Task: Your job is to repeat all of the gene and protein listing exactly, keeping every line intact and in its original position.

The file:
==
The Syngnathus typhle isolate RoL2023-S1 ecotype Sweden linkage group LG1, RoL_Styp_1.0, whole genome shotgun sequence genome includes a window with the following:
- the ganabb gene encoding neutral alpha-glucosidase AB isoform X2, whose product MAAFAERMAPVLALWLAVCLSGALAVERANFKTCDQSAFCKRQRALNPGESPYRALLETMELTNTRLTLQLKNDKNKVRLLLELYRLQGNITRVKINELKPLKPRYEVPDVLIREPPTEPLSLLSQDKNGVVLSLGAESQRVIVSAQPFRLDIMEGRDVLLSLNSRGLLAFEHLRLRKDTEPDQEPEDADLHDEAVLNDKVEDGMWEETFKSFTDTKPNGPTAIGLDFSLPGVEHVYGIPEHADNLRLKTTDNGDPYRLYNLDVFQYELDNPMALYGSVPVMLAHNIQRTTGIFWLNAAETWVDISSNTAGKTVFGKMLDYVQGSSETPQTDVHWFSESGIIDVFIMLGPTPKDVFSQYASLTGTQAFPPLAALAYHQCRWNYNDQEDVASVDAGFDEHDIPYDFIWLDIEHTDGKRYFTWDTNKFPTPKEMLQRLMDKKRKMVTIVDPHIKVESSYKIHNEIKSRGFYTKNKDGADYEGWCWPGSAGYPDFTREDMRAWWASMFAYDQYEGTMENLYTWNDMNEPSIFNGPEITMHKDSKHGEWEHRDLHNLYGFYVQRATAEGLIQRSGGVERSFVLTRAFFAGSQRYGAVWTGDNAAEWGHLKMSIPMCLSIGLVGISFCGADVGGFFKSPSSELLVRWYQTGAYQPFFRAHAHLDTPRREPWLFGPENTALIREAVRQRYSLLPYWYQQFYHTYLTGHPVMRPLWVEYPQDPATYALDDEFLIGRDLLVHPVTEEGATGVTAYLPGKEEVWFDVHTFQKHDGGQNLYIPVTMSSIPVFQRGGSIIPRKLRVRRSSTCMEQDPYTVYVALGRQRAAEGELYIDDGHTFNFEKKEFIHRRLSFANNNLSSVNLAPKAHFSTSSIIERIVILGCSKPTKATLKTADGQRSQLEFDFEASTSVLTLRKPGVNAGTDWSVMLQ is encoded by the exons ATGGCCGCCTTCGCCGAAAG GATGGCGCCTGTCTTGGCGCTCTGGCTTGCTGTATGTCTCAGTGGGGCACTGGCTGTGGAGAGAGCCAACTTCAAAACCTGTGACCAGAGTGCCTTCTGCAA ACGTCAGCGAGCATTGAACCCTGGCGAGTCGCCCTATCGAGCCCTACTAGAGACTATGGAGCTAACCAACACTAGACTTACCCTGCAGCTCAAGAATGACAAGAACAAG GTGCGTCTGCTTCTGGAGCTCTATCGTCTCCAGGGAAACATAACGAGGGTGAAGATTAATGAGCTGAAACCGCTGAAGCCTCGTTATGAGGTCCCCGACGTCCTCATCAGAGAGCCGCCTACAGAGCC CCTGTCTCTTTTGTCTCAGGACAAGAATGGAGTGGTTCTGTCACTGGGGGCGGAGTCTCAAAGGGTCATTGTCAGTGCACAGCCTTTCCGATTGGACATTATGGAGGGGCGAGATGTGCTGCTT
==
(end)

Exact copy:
The Syngnathus typhle isolate RoL2023-S1 ecotype Sweden linkage group LG1, RoL_Styp_1.0, whole genome shotgun sequence genome includes a window with the following:
- the ganabb gene encoding neutral alpha-glucosidase AB isoform X2, whose product MAAFAERMAPVLALWLAVCLSGALAVERANFKTCDQSAFCKRQRALNPGESPYRALLETMELTNTRLTLQLKNDKNKVRLLLELYRLQGNITRVKINELKPLKPRYEVPDVLIREPPTEPLSLLSQDKNGVVLSLGAESQRVIVSAQPFRLDIMEGRDVLLSLNSRGLLAFEHLRLRKDTEPDQEPEDADLHDEAVLNDKVEDGMWEETFKSFTDTKPNGPTAIGLDFSLPGVEHVYGIPEHADNLRLKTTDNGDPYRLYNLDVFQYELDNPMALYGSVPVMLAHNIQRTTGIFWLNAAETWVDISSNTAGKTVFGKMLDYVQGSSETPQTDVHWFSESGIIDVFIMLGPTPKDVFSQYASLTGTQAFPPLAALAYHQCRWNYNDQEDVASVDAGFDEHDIPYDFIWLDIEHTDGKRYFTWDTNKFPTPKEMLQRLMDKKRKMVTIVDPHIKVESSYKIHNEIKSRGFYTKNKDGADYEGWCWPGSAGYPDFTREDMRAWWASMFAYDQYEGTMENLYTWNDMNEPSIFNGPEITMHKDSKHGEWEHRDLHNLYGFYVQRATAEGLIQRSGGVERSFVLTRAFFAGSQRYGAVWTGDNAAEWGHLKMSIPMCLSIGLVGISFCGADVGGFFKSPSSELLVRWYQTGAYQPFFRAHAHLDTPRREPWLFGPENTALIREAVRQRYSLLPYWYQQFYHTYLTGHPVMRPLWVEYPQDPATYALDDEFLIGRDLLVHPVTEEGATGVTAYLPGKEEVWFDVHTFQKHDGGQNLYIPVTMSSIPVFQRGGSIIPRKLRVRRSSTCMEQDPYTVYVALGRQRAAEGELYIDDGHTFNFEKKEFIHRRLSFANNNLSSVNLAPKAHFSTSSIIERIVILGCSKPTKATLKTADGQRSQLEFDFEASTSVLTLRKPGVNAGTDWSVMLQ is encoded by the exons ATGGCCGCCTTCGCCGAAAG GATGGCGCCTGTCTTGGCGCTCTGGCTTGCTGTATGTCTCAGTGGGGCACTGGCTGTGGAGAGAGCCAACTTCAAAACCTGTGACCAGAGTGCCTTCTGCAA ACGTCAGCGAGCATTGAACCCTGGCGAGTCGCCCTATCGAGCCCTACTAGAGACTATGGAGCTAACCAACACTAGACTTACCCTGCAGCTCAAGAATGACAAGAACAAG GTGCGTCTGCTTCTGGAGCTCTATCGTCTCCAGGGAAACATAACGAGGGTGAAGATTAATGAGCTGAAACCGCTGAAGCCTCGTTATGAGGTCCCCGACGTCCTCATCAGAGAGCCGCCTACAGAGCC CCTGTCTCTTTTGTCTCAGGACAAGAATGGAGTGGTTCTGTCACTGGGGGCGGAGTCTCAAAGGGTCATTGTCAGTGCACAGCCTTTCCGATTGGACATTATGGAGGGGCGAGATGTGCTGCTT